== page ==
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Liquid Coal

Producing Liquid Fuel from Non-Petroleum Sources



Co Authors:

Joshua D. Hartman
Department of Chemistry
University of California, Riverside

Kelly Theel
Department of Chemistry
University of California, Riverside

Jack F. Eichler
Department of Chemistry
University of California, Riverside
jack.eichler@ucr.edu

Abstract:

In this problem-based case study, students systematically explore the scientific issues surrounding the application and development of coal-to-liquid fuel technology. An introductory reading from the New York Times highlights the significant impact that federal policy decisions may have on both climate change and national security. Students are then given two primary literature articles that address both scientific and technical considerations surrounding fuel conversion and a set of guiding questions about the articles. Students are asked to identify the major scientific questions related to this topic and then explore how they can find answers to these questions in a chemistry context. The case study is designed to illustrate the direct application of chemical reactions and reaction stoichiometry to a major problem facing society. The case is designed for a first semester/first quarter general chemistry course, and is generally presented after the units on chemical reactions and stoichiometry have been covered.

Objectives:
  • Highlight the relevance of chemistry to current world issues.
  • Apply basic chemical knowledge to complex, multi-faceted problems.
  • Develop the ability to critically analyze primary literature and draw conclusions based on the data and evidence contained therein.
  • Develop the ability to communicate scientific and technical concepts in both written and verbal form.
  • Improve the development of fundamental chemistry skills such as balancing chemical reactions, stoichiometric calculations, and dimensional analysis.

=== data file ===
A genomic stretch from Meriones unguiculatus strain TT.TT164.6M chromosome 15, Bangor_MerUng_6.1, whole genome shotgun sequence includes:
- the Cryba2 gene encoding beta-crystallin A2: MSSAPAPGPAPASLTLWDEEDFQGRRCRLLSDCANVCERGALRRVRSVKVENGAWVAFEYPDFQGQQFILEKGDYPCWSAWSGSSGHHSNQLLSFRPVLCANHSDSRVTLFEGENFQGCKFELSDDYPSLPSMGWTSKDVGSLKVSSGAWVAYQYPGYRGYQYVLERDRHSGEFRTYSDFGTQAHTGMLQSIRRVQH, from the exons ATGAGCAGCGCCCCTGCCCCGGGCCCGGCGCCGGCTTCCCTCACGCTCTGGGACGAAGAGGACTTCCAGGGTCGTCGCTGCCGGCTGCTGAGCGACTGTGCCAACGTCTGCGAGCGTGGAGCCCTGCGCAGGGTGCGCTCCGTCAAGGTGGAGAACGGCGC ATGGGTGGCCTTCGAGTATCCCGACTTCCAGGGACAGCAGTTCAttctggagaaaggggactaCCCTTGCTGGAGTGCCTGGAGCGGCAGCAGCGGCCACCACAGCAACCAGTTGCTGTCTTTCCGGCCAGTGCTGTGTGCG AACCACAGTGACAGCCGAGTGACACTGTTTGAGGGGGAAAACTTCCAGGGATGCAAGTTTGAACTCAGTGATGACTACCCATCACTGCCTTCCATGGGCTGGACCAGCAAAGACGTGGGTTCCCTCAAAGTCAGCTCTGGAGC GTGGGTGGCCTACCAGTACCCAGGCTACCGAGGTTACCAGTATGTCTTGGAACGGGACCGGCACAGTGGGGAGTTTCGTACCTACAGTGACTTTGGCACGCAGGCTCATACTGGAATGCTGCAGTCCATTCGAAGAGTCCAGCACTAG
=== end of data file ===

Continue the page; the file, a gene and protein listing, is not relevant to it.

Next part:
Keywords: Chemical reactions; reaction chemistry; stoichiometry; fossil fuels; coal, liquid fuel; climate change
Topical Area: Policy issues
Educational Level: Undergraduate lower division
Formats: PDF, PowerPoint
Type/Method: Journal Article, Problem-Based Learning
Language: English
Subject Headings: Chemistry (General)  
Date Posted: 12/23/2013
Date Modified: N/A
Copyright: Copyright held by the National Center for Case Study Teaching in Science, University at Buffalo, State University of New York. Please see our usage guidelines, which outline our policy concerning permissible reproduction of this work.

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My students (10th graders) were invested in the study and showed great initiative in tackling some reading/content that is fairly complex (especially for 10th grade basic chemistry students). I will say that I had to paraphrase a lot of the content and lay the groundwork for the case study with some supplemental instruction (mostly vocab).However, once the students had a clear-enough picture of how energy is being produced in this country and how a combustion reaction looks (and is balanced), then the project took off. Thanks!


Nicholas Stephanus
Science
IDEA Donna College Prep
Donna, TX
nicholas.stephanus@ideapublicschools.org
2/20/2015



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